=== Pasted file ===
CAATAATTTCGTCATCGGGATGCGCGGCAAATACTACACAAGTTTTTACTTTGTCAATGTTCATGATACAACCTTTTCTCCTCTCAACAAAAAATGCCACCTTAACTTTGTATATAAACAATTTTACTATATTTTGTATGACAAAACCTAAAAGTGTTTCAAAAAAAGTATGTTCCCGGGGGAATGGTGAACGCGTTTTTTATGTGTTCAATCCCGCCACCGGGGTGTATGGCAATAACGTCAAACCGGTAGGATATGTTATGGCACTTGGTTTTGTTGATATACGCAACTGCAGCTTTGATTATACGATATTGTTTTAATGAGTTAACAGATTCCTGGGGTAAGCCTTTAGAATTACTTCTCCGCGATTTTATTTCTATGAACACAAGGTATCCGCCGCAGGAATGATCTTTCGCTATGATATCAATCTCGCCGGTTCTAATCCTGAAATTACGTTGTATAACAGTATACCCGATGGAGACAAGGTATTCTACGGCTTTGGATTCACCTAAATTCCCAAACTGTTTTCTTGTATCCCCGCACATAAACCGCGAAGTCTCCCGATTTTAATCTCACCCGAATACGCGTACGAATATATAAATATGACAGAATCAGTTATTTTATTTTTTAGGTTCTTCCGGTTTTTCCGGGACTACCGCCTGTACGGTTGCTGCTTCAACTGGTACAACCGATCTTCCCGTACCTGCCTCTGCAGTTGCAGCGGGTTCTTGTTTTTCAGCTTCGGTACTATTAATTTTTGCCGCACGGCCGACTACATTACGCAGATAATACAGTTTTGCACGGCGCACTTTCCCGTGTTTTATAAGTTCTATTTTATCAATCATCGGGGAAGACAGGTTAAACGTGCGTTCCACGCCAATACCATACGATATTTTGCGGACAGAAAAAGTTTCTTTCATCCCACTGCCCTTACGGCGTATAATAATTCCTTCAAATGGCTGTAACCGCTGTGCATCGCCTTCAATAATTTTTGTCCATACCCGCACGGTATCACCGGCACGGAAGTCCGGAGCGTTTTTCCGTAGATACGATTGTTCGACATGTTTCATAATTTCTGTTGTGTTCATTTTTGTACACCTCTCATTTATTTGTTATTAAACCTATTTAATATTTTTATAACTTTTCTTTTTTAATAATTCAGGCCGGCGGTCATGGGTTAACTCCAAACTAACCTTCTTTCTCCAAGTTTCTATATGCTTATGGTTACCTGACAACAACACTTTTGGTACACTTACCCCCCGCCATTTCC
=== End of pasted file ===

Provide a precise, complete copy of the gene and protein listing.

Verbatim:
CAATAATTTCGTCATCGGGATGCGCGGCAAATACTACACAAGTTTTTACTTTGTCAATGTTCATGATACAACCTTTTCTCCTCTCAACAAAAAATGCCACCTTAACTTTGTATATAAACAATTTTACTATATTTTGTATGACAAAACCTAAAAGTGTTTCAAAAAAAGTATGTTCCCGGGGGAATGGTGAACGCGTTTTTTATGTGTTCAATCCCGCCACCGGGGTGTATGGCAATAACGTCAAACCGGTAGGATATGTTATGGCACTTGGTTTTGTTGATATACGCAACTGCAGCTTTGATTATACGATATTGTTTTAATGAGTTAACAGATTCCTGGGGTAAGCCTTTAGAATTACTTCTCCGCGATTTTATTTCTATGAACACAAGGTATCCGCCGCAGGAATGATCTTTCGCTATGATATCAATCTCGCCGGTTCTAATCCTGAAATTACGTTGTATAACAGTATACCCGATGGAGACAAGGTATTCTACGGCTTTGGATTCACCTAAATTCCCAAACTGTTTTCTTGTATCCCCGCACATAAACCGCGAAGTCTCCCGATTTTAATCTCACCCGAATACGCGTACGAATATATAAATATGACAGAATCAGTTATTTTATTTTTTAGGTTCTTCCGGTTTTTCCGGGACTACCGCCTGTACGGTTGCTGCTTCAACTGGTACAACCGATCTTCCCGTACCTGCCTCTGCAGTTGCAGCGGGTTCTTGTTTTTCAGCTTCGGTACTATTAATTTTTGCCGCACGGCCGACTACATTACGCAGATAATACAGTTTTGCACGGCGCACTTTCCCGTGTTTTATAAGTTCTATTTTATCAATCATCGGGGAAGACAGGTTAAACGTGCGTTCCACGCCAATACCATACGATATTTTGCGGACAGAAAAAGTTTCTTTCATCCCACTGCCCTTACGGCGTATAATAATTCCTTCAAATGGCTGTAACCGCTGTGCATCGCCTTCAATAATTTTTGTCCATACCCGCACGGTATCACCGGCACGGAAGTCCGGAGCGTTTTTCCGTAGATACGATTGTTCGACATGTTTCATAATTTCTGTTGTGTTCATTTTTGTACACCTCTCATTTATTTGTTATTAAACCTATTTAATATTTTTATAACTTTTCTTTTTTAATAATTCAGGCCGGCGGTCATGGGTTAACTCCAAACTAACCTTCTTTCTCCAAGTTTCTATATGCTTATGGTTACCTGACAACAACACTTTTGGTACACTTACCCCCCGCCATTTCC